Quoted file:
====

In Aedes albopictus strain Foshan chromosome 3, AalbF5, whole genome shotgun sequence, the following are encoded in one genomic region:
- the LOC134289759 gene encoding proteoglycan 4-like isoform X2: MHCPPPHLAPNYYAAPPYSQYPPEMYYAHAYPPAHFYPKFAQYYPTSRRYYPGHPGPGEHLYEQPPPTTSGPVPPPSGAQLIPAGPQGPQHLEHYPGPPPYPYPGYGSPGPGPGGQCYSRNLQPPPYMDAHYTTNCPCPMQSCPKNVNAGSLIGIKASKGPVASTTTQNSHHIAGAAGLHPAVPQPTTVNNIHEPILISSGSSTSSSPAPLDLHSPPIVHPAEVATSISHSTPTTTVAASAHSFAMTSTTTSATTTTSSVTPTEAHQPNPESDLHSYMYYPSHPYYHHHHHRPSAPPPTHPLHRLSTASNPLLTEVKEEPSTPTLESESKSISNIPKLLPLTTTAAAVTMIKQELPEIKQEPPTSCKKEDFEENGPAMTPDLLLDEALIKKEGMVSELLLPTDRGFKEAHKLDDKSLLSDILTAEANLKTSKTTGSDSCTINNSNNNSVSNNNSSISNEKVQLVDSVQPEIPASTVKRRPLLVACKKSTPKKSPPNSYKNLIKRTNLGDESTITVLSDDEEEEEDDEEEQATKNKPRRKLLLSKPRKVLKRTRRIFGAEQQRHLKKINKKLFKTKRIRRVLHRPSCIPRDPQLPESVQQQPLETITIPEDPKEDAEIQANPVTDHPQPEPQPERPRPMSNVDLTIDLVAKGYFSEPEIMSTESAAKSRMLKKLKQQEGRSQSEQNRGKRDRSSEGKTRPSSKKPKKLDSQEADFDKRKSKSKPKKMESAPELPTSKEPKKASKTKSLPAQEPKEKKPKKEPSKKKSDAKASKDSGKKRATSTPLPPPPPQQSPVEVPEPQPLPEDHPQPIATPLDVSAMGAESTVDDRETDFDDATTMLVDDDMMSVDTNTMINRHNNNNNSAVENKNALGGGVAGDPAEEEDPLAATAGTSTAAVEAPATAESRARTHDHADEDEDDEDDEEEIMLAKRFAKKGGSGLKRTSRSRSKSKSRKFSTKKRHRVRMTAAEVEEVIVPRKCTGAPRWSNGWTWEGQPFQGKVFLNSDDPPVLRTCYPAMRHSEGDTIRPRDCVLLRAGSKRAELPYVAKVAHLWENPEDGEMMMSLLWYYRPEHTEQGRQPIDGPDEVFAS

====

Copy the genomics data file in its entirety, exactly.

In Aedes albopictus strain Foshan chromosome 3, AalbF5, whole genome shotgun sequence, the following are encoded in one genomic region:
- the LOC134289759 gene encoding proteoglycan 4-like isoform X2: MHCPPPHLAPNYYAAPPYSQYPPEMYYAHAYPPAHFYPKFAQYYPTSRRYYPGHPGPGEHLYEQPPPTTSGPVPPPSGAQLIPAGPQGPQHLEHYPGPPPYPYPGYGSPGPGPGGQCYSRNLQPPPYMDAHYTTNCPCPMQSCPKNVNAGSLIGIKASKGPVASTTTQNSHHIAGAAGLHPAVPQPTTVNNIHEPILISSGSSTSSSPAPLDLHSPPIVHPAEVATSISHSTPTTTVAASAHSFAMTSTTTSATTTTSSVTPTEAHQPNPESDLHSYMYYPSHPYYHHHHHRPSAPPPTHPLHRLSTASNPLLTEVKEEPSTPTLESESKSISNIPKLLPLTTTAAAVTMIKQELPEIKQEPPTSCKKEDFEENGPAMTPDLLLDEALIKKEGMVSELLLPTDRGFKEAHKLDDKSLLSDILTAEANLKTSKTTGSDSCTINNSNNNSVSNNNSSISNEKVQLVDSVQPEIPASTVKRRPLLVACKKSTPKKSPPNSYKNLIKRTNLGDESTITVLSDDEEEEEDDEEEQATKNKPRRKLLLSKPRKVLKRTRRIFGAEQQRHLKKINKKLFKTKRIRRVLHRPSCIPRDPQLPESVQQQPLETITIPEDPKEDAEIQANPVTDHPQPEPQPERPRPMSNVDLTIDLVAKGYFSEPEIMSTESAAKSRMLKKLKQQEGRSQSEQNRGKRDRSSEGKTRPSSKKPKKLDSQEADFDKRKSKSKPKKMESAPELPTSKEPKKASKTKSLPAQEPKEKKPKKEPSKKKSDAKASKDSGKKRATSTPLPPPPPQQSPVEVPEPQPLPEDHPQPIATPLDVSAMGAESTVDDRETDFDDATTMLVDDDMMSVDTNTMINRHNNNNNSAVENKNALGGGVAGDPAEEEDPLAATAGTSTAAVEAPATAESRARTHDHADEDEDDEDDEEEIMLAKRFAKKGGSGLKRTSRSRSKSKSRKFSTKKRHRVRMTAAEVEEVIVPRKCTGAPRWSNGWTWEGQPFQGKVFLNSDDPPVLRTCYPAMRHSEGDTIRPRDCVLLRAGSKRAELPYVAKVAHLWENPEDGEMMMSLLWYYRPEHTEQGRQPIDGPDEVFAS